Collies are intelligent, eager to please and energetic. Collies are so smart that they have been trained for many purposes including a rescue dog, a guide for the blind, a movie star and a guard dog. You can teach a Collie almost anything as long as you approach them properly and keep the nature of the Collie in mind.
Because Collies are so smart, you can teach them quite complicated things. But when you first begin training your Collie puppy it’s always best to start with the basics. Once your puppy has mastered the basics you can move on to more complicated things.
This smart dog is very easy to housetrain and he will quickly learn tricks. Just remember that it is important to switch up activities now and again to prevent boredom.
Best Practices for Training a Colli
Collies are very persistent and they are easily trained dogs. Training a Collie requires a calm, firm and confident manner. You should set the rules for your Collie to follow and be consistent in your training. Be gentle with your Collie but show your authority. If you are meek or passive the Collie will think that he has dominance over you. In that case, the dog will never listen and may become willful and stubborn.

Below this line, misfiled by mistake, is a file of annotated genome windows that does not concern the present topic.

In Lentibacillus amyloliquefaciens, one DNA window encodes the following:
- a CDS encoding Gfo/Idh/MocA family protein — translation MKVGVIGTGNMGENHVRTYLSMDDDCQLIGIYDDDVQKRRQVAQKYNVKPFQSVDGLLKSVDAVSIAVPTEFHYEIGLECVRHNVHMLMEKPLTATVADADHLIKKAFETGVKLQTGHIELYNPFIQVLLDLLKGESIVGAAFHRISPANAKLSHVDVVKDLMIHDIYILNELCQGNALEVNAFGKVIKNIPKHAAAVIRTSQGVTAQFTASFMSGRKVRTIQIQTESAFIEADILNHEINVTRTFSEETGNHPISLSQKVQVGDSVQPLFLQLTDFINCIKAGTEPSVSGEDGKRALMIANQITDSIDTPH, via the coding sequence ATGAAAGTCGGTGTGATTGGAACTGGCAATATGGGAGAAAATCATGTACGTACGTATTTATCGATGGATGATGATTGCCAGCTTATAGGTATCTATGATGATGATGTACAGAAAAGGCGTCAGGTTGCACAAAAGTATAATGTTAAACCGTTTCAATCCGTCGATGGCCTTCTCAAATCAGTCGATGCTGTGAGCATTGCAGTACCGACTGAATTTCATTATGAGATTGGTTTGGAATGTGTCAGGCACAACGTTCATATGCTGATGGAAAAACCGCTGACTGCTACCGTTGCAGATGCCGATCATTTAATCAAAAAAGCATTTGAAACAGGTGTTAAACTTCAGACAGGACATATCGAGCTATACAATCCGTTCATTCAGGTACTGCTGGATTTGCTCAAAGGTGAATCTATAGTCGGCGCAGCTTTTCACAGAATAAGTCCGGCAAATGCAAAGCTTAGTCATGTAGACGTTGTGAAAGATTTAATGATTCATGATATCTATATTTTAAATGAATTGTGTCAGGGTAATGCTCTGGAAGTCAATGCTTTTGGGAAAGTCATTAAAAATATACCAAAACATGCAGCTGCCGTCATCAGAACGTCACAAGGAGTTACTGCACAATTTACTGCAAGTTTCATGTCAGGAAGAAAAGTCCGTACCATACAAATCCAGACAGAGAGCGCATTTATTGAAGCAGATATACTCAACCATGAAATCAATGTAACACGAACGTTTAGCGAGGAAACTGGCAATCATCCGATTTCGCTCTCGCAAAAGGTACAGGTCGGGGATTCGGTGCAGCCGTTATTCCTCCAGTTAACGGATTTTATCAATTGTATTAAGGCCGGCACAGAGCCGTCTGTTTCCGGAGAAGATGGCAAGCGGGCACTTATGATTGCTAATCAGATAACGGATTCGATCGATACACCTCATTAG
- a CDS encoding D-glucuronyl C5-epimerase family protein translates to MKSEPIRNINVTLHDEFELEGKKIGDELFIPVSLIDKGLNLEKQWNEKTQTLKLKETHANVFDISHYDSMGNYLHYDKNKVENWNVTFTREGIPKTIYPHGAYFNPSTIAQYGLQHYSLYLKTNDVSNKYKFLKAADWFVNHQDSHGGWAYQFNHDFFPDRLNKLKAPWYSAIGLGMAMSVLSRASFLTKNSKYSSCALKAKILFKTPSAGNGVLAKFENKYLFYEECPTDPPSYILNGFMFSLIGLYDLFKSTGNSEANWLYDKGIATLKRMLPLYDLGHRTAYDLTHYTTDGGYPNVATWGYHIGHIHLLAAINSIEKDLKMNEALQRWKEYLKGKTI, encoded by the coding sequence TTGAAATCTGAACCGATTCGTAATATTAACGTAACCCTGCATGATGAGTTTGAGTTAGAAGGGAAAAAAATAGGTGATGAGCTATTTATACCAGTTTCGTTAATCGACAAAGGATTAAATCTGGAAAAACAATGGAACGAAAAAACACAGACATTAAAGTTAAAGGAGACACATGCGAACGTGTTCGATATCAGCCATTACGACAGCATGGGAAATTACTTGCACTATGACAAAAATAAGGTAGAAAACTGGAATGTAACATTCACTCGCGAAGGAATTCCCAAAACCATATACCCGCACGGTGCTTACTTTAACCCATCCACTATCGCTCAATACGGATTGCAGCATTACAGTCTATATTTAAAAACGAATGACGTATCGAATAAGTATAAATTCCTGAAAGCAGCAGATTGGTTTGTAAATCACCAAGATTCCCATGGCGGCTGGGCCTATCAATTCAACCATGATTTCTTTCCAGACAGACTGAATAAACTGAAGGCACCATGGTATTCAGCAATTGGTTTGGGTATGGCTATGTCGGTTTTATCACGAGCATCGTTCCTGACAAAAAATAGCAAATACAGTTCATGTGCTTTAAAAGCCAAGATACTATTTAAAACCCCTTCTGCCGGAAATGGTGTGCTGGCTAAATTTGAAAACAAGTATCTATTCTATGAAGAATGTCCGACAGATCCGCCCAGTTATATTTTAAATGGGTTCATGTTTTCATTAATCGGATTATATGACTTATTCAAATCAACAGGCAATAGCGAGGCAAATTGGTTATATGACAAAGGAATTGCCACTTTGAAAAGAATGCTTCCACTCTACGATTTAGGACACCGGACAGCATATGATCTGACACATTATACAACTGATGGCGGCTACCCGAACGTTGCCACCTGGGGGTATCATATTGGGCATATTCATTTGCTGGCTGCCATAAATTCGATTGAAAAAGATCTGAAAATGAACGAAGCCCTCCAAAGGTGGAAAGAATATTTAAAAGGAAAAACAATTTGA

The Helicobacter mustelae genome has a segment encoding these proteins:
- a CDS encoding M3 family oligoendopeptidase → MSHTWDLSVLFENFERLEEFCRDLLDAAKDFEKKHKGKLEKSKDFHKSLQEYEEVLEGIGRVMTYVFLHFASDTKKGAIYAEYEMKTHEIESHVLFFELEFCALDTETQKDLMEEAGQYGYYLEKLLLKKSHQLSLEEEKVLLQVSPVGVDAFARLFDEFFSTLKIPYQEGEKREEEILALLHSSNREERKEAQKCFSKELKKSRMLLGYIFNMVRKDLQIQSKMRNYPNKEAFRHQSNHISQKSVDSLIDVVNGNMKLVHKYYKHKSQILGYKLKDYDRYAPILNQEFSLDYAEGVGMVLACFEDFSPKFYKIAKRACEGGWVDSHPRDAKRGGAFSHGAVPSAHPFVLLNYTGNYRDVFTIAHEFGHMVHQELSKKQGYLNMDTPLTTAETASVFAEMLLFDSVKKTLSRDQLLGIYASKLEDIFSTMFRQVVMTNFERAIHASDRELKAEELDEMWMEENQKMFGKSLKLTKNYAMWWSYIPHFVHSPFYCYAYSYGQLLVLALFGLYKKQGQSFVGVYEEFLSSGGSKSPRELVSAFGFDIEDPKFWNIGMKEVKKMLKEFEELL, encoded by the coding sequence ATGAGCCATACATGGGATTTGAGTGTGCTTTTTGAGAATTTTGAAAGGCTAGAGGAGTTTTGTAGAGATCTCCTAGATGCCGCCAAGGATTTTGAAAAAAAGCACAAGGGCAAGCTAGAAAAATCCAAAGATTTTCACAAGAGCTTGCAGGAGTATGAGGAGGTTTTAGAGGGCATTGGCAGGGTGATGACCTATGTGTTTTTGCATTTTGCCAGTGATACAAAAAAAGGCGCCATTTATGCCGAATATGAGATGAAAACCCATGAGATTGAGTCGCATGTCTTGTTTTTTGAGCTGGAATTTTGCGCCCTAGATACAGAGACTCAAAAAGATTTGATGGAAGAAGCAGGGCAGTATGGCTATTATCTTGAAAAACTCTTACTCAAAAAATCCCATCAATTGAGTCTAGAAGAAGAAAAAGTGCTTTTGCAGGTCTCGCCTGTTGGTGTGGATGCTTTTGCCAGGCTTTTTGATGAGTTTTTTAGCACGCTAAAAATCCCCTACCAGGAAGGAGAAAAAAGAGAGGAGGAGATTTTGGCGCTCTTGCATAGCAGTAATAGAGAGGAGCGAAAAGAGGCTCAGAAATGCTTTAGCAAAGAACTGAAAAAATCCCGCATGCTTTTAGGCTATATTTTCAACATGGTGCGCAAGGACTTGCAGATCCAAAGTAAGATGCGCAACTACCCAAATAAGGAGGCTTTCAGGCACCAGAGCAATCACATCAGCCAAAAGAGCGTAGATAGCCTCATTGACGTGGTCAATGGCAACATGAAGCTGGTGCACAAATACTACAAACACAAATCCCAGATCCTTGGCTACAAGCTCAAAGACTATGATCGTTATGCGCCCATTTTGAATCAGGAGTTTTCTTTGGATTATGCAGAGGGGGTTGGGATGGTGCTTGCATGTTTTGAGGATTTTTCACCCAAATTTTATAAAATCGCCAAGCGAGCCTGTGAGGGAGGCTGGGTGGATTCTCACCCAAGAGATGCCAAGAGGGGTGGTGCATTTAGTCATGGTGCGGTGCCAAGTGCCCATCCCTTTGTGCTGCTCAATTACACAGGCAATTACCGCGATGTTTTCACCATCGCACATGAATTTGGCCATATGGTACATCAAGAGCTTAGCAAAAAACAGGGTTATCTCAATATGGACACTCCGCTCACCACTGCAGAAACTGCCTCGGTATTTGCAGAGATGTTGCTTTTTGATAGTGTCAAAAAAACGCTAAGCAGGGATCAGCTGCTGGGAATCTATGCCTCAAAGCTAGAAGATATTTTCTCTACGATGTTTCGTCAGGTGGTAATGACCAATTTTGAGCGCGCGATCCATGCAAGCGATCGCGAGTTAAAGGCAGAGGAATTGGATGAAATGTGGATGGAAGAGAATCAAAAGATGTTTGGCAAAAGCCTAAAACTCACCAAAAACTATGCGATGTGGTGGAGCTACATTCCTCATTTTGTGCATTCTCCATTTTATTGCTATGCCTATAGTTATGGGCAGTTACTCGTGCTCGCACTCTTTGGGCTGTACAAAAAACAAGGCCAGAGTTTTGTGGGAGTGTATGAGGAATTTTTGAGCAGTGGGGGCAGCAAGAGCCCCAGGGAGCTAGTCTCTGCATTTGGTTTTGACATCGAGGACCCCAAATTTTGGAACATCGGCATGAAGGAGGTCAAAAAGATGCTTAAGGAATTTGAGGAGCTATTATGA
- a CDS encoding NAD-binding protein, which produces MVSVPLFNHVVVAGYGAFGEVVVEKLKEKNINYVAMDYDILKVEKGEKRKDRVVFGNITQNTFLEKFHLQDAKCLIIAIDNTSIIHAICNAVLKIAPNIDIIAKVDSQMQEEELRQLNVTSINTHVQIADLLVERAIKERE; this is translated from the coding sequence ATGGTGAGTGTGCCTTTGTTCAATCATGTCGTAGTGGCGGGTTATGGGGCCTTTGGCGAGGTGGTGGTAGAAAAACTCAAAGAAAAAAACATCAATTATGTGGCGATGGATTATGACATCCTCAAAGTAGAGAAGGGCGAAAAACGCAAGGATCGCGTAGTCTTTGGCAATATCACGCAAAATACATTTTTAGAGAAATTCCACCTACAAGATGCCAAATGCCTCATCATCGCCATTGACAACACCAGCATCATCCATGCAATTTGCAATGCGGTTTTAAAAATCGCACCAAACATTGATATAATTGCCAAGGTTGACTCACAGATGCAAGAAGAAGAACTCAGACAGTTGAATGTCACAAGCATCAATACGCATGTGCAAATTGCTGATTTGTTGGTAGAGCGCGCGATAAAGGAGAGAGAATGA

The first things that you need to teach your Collie puppy are potty training, basic commands, and leash training.
When potty training, you should expect that your dog will have some accidents. Begin by having set times for your puppy to go potty. For a puppy, this should be every two hours and after meals. You should also have a set location, whether that is outside in the yard or inside on some newspaper. Take your Collie to the same location every time you think he should go potty. If he goes in the right area, reward him with plenty of praise and affection. Over time they will learn to automatically go to this area on their own. Time and patience is the key to good potty training. Never get angry or yell at your dog if he has an accident. This will only make him confused and anxious and it will prolong the potty training process.
When teaching your puppy commands, start with the basics: “sit”, “down” and “stay”. The more you repeat doing these commands the quicker your dog will learn them. Shorter daily sessions work better than longer sessions that you do every so often. When your puppy does a command correctly, reward him with treats, affection and plenty of praise. This will encourage your puppy to keep learning. Once your puppy learns these commands he will probably remember them for life.